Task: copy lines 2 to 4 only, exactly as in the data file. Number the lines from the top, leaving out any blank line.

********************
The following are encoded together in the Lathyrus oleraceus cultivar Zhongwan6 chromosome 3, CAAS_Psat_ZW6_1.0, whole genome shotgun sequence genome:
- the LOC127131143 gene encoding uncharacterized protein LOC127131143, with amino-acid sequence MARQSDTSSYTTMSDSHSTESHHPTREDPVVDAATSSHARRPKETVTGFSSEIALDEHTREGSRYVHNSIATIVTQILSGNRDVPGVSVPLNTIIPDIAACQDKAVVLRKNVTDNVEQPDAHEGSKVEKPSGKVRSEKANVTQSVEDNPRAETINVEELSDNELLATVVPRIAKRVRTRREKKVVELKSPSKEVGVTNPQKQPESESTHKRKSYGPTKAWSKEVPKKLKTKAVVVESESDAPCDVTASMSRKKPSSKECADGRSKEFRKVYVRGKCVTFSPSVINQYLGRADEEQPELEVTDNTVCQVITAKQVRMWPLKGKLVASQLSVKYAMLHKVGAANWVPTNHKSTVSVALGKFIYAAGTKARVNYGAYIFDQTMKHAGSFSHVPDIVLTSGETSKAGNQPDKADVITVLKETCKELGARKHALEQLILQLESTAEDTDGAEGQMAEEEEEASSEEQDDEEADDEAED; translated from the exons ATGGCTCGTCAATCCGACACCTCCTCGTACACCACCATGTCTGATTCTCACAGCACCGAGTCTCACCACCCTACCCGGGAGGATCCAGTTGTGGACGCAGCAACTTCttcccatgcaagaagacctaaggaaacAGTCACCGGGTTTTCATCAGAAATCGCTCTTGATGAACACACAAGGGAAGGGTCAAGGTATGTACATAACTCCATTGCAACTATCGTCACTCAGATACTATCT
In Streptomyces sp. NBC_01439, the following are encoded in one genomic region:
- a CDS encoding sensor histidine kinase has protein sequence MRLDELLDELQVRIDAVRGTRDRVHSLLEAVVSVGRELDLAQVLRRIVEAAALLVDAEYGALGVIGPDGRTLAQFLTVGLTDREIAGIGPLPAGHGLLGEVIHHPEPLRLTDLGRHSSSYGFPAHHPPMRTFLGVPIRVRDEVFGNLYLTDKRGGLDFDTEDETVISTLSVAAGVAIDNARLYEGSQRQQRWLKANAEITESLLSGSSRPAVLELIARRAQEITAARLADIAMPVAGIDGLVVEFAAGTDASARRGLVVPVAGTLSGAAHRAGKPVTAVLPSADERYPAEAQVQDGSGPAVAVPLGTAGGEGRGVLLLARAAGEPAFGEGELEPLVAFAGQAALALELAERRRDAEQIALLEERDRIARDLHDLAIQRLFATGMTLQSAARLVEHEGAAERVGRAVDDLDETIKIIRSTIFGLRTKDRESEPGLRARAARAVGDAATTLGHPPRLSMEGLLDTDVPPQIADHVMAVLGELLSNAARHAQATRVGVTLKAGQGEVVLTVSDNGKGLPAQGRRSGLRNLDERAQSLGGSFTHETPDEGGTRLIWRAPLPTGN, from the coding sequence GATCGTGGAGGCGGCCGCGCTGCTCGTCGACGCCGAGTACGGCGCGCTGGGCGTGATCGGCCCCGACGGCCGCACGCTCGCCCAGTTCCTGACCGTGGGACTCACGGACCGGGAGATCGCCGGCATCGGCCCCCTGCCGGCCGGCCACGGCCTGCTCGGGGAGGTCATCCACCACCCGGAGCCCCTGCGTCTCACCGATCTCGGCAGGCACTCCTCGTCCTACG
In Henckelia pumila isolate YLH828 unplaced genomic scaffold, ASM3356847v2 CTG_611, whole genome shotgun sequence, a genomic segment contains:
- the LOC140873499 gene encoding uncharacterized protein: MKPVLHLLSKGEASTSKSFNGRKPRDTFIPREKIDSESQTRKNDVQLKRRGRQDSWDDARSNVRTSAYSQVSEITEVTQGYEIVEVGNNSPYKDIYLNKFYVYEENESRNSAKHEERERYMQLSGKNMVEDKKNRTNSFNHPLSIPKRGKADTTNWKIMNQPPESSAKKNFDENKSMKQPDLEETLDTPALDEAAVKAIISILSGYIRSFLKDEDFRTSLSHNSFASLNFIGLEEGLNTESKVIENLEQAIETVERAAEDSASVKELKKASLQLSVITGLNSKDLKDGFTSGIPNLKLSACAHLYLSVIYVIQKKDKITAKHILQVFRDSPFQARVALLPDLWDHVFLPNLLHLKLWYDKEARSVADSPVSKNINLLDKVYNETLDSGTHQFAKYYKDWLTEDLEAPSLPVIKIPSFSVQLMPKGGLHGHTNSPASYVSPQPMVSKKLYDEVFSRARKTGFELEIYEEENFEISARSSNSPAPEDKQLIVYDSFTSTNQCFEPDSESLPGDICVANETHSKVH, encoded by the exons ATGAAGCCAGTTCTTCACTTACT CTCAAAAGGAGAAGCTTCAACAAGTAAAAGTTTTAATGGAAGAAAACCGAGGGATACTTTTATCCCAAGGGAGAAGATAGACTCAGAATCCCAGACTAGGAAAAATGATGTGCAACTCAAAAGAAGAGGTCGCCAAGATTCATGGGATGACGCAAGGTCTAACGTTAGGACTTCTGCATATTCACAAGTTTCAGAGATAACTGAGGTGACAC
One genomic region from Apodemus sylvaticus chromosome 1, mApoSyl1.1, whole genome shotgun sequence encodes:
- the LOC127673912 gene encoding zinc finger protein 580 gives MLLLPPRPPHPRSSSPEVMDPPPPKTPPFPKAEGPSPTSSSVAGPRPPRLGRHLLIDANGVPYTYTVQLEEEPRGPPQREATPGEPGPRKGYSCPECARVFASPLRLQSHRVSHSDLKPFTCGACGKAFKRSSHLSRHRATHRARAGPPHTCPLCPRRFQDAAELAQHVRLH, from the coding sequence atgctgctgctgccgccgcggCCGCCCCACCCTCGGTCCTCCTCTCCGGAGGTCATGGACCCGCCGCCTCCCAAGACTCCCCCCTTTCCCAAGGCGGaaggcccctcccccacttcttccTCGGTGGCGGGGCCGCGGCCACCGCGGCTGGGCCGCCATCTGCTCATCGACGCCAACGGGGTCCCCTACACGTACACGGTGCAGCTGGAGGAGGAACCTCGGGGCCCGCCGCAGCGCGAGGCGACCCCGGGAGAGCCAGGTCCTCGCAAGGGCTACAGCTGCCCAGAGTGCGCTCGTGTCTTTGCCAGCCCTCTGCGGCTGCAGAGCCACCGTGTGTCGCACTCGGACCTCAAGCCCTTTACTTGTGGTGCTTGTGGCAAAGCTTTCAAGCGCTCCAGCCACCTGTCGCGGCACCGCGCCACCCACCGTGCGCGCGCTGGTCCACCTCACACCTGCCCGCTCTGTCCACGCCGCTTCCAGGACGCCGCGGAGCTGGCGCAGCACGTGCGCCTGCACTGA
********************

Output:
- the LOC127131143 gene encoding uncharacterized protein LOC127131143, with amino-acid sequence MARQSDTSSYTTMSDSHSTESHHPTREDPVVDAATSSHARRPKETVTGFSSEIALDEHTREGSRYVHNSIATIVTQILSGNRDVPGVSVPLNTIIPDIAACQDKAVVLRKNVTDNVEQPDAHEGSKVEKPSGKVRSEKANVTQSVEDNPRAETINVEELSDNELLATVVPRIAKRVRTRREKKVVELKSPSKEVGVTNPQKQPESESTHKRKSYGPTKAWSKEVPKKLKTKAVVVESESDAPCDVTASMSRKKPSSKECADGRSKEFRKVYVRGKCVTFSPSVINQYLGRADEEQPELEVTDNTVCQVITAKQVRMWPLKGKLVASQLSVKYAMLHKVGAANWVPTNHKSTVSVALGKFIYAAGTKARVNYGAYIFDQTMKHAGSFSHVPDIVLTSGETSKAGNQPDKADVITVLKETCKELGARKHALEQLILQLESTAEDTDGAEGQMAEEEEEASSEEQDDEEADDEAED; translated from the exons ATGGCTCGTCAATCCGACACCTCCTCGTACACCACCATGTCTGATTCTCACAGCACCGAGTCTCACCACCCTACCCGGGAGGATCCAGTTGTGGACGCAGCAACTTCttcccatgcaagaagacctaaggaaacAGTCACCGGGTTTTCATCAGAAATCGCTCTTGATGAACACACAAGGGAAGGGTCAAGGTATGTACATAACTCCATTGCAACTATCGTCACTCAGATACTATCT
In Streptomyces sp. NBC_01439, the following are encoded in one genomic region:
- a CDS encoding sensor histidine kinase has protein sequence MRLDELLDELQVRIDAVRGTRDRVHSLLEAVVSVGRELDLAQVLRRIVEAAALLVDAEYGALGVIGPDGRTLAQFLTVGLTDREIAGIGPLPAGHGLLGEVIHHPEPLRLTDLGRHSSSYGFPAHHPPMRTFLGVPIRVRDEVFGNLYLTDKRGGLDFDTEDETVISTLSVAAGVAIDNARLYEGSQRQQRWLKANAEITESLLSGSSRPAVLELIARRAQEITAARLADIAMPVAGIDGLVVEFAAGTDASARRGLVVPVAGTLSGAAHRAGKPVTAVLPSADERYPAEAQVQDGSGPAVAVPLGTAGGEGRGVLLLARAAGEPAFGEGELEPLVAFAGQAALALELAERRRDAEQIALLEERDRIARDLHDLAIQRLFATGMTLQSAARLVEHEGAAERVGRAVDDLDETIKIIRSTIFGLRTKDRESEPGLRARAARAVGDAATTLGHPPRLSMEGLLDTDVPPQIADHVMAVLGELLSNAARHAQATRVGVTLKAGQGEVVLTVSDNGKGLPAQGRRSGLRNLDERAQSLGGSFTHETPDEGGTRLIWRAPLPTGN, from the coding sequence GATCGTGGAGGCGGCCGCGCTGCTCGTCGACGCCGAGTACGGCGCGCTGGGCGTGATCGGCCCCGACGGCCGCACGCTCGCCCAGTTCCTGACCGTGGGACTCACGGACCGGGAGATCGCCGGCATCGGCCCCCTGCCGGCCGGCCACGGCCTGCTCGGGGAGGTCATCCACCACCCGGAGCCCCTGCGTCTCACCGATCTCGGCAGGCACTCCTCGTCCTACG